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11/29/2012 10:00:00 PM
Financial forum: One economist lauds US, other goes political
Les Stukenberg/The Daily CourierAbout 250 people attend the economic forum sponsored by the National Bank of Arizona at the Prescott Resort Thursday afternoon.
Les Stukenberg/The Daily Courier
About 250 people attend the economic forum sponsored by the National Bank of Arizona at the Prescott Resort Thursday afternoon.
Ken Hedler
The Daily Courier

PRESCOTT - Two economists aired contrasting views Thursday on America's slow recovery from the worst downturn since the Great Depression.

George Feiger, executive vice president of Zions Bancorporation and chief executive officer of Contango Capital Advisors, said America has the "most productive industrial economy in the world."

He cited growth in energy development from Houston to North Dakota and technology in San Francisco, where he lives.

Feiger also talked about growing income disparities in America, economic woes in European Union countries and opportunities for investment in emerging markets that include countries such as China, India, Indonesia and Brazil.

Apart from criticizing government corruption in emerging economies and posturing between the White House and Congress over the looming fiscal cliff, Feiger largely steered clear of expressing his political views.

Feiger and Stephen Happell, professor emeritus of economics at the W.P. Carey School of Business at Arizona State University in Tempe, spoke during a two-hour economic forum that National Bank of Arizona sponsored at the Prescott Resort. An estimated 300 people attended.

Happell, who voted Republican for the past four presidential elections, sharply criticized President Barack Obama's economic policies.

Happell blasted Obama's stimulus package, and called for the firing of Federal Reserve Chairman Ben Bernanke. He also contrasted the job recovery during Ronald Reagan's presidency in the early 1980s versus the sluggish growth during Obama's administration.

Happell's half-hour talk followed Feiger's hourlong presentation.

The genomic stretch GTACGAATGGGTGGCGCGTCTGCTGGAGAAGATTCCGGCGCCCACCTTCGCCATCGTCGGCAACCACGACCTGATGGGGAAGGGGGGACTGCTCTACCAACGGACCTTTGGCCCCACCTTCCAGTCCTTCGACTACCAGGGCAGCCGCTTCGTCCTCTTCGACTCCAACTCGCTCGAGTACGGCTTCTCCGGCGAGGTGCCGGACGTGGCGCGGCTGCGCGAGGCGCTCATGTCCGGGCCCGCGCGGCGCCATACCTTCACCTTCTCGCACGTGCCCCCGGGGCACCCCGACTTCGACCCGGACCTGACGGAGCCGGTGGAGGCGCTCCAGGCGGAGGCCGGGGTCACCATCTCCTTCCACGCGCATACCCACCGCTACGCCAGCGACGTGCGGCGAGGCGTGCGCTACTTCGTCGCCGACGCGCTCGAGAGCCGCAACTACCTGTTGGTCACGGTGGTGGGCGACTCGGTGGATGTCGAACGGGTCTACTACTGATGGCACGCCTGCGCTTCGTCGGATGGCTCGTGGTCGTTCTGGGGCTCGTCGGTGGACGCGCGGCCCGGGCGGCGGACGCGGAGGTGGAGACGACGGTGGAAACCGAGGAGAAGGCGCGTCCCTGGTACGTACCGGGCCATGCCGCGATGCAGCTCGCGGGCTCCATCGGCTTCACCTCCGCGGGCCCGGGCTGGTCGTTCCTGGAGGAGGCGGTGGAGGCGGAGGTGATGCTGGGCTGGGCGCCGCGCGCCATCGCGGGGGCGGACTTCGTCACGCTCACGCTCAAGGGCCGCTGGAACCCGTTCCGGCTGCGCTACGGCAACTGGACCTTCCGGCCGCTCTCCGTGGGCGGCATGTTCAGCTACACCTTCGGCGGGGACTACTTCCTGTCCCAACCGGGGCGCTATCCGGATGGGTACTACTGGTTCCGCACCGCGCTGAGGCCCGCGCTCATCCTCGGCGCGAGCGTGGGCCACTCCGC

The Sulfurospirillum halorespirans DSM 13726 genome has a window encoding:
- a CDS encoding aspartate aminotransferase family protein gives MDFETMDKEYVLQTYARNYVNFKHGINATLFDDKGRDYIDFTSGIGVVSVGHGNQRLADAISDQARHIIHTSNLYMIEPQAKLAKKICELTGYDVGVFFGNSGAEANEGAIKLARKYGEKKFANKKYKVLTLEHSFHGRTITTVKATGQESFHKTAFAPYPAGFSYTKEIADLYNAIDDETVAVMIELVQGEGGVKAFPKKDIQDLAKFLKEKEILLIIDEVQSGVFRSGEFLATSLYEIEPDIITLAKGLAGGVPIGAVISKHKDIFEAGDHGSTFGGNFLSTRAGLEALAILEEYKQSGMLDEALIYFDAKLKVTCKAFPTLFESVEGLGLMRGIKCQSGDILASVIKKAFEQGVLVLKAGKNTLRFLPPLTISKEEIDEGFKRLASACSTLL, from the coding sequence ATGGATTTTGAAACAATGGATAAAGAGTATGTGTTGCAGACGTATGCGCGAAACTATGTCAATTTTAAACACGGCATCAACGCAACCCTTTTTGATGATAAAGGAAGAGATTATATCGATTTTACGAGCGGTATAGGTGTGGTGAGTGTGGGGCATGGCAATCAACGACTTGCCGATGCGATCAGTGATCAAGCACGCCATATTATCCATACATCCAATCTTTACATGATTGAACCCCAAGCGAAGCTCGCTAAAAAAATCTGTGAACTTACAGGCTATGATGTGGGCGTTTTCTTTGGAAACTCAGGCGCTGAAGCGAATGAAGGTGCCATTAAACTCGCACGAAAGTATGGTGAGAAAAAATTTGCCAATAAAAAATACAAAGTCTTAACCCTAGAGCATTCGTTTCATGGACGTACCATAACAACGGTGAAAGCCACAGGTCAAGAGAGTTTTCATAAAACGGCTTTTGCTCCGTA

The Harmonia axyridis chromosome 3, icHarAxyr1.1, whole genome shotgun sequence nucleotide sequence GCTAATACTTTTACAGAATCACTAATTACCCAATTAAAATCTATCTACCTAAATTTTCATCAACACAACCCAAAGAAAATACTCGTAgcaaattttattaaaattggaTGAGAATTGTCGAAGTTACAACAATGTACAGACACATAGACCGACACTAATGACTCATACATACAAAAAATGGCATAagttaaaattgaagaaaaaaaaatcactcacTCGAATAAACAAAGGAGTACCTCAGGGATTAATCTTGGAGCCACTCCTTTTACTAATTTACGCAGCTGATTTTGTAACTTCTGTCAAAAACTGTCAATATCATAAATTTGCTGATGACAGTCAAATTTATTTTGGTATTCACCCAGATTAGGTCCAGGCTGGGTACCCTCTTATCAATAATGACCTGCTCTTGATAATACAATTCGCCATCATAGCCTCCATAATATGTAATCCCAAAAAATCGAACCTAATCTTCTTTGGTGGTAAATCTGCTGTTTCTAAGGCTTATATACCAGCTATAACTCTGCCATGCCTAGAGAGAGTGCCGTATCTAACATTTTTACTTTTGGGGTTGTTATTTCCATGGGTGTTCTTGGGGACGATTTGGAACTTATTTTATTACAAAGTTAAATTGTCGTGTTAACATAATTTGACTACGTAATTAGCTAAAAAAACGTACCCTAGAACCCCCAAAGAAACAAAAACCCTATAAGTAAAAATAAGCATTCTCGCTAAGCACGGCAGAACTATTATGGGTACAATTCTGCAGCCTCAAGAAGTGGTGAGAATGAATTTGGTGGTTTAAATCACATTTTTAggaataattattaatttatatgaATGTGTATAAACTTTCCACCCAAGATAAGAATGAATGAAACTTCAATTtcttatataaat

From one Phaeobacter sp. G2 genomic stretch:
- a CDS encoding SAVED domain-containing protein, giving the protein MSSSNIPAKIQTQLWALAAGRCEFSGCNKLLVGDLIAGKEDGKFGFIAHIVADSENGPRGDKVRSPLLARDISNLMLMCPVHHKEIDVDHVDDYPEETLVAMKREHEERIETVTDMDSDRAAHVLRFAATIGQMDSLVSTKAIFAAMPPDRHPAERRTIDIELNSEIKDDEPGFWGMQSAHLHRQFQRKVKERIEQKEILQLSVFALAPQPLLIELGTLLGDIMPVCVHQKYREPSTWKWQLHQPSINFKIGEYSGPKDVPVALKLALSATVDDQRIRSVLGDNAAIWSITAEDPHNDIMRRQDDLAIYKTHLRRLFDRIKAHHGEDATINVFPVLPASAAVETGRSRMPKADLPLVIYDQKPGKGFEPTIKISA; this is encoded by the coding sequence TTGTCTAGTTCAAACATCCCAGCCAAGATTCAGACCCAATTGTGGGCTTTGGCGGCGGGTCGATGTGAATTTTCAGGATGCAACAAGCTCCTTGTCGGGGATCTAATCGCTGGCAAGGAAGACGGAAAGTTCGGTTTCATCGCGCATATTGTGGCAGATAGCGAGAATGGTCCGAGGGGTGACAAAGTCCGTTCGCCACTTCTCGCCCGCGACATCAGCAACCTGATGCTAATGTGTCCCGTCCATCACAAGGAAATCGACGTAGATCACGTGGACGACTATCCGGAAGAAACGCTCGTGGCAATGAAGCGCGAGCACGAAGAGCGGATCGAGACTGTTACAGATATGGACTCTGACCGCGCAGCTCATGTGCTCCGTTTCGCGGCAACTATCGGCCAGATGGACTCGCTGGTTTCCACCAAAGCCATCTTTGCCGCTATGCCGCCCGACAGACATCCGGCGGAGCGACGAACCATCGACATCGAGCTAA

Feiger, a native of Vienna with an Australian accent who earned a doctorate in economics from Harvard, started by saying he would speak from the point of view of investors.

"We have gone through some tough times," Feiger said. "Things are getting better, but they are not getting better fast enough."

He said the United States "is the least bad place to be in the world economy." He predicted natural gas will become the most important fuel in America with fracking, an environmentally controversial technique for extracting the gas.

Feiger lauded America's banking system as the "soundest in the world."

He also called for investing in replacing aging infrastructure, such as bridges and roads.

Looking overseas to Western Europe, Feiger said the use of the euro as a common currency has been a disaster. He also faulted a "near-insolvent" banking system in Europe and "exploding debt obligations."

Feiger said production is not competitive in Europe, except for in Germany.

"The problem with Europe is not that they do not know what to do," Feiger said. "The problem is they do not trust each other."

Turning to America, Feiger said the main economic problem is income disparities, not unemployment. He referred to low-wage jobs that pay $7.69 to $13.84 an hour.

The growth rate is modest for the gross domestic product - the sum of all goods and services produced in the United States - Happell pointed out. He referred to a handout from Blue Chip Economic Indicators predicting 2.2 percent growth in GNP this year and 2 percent in 2013.

Happell praised Milton Friedman, the University of Chicago economist who advised Reagan.

Referring to Obama, Happell said, "I would like to know what economics classes he has taken."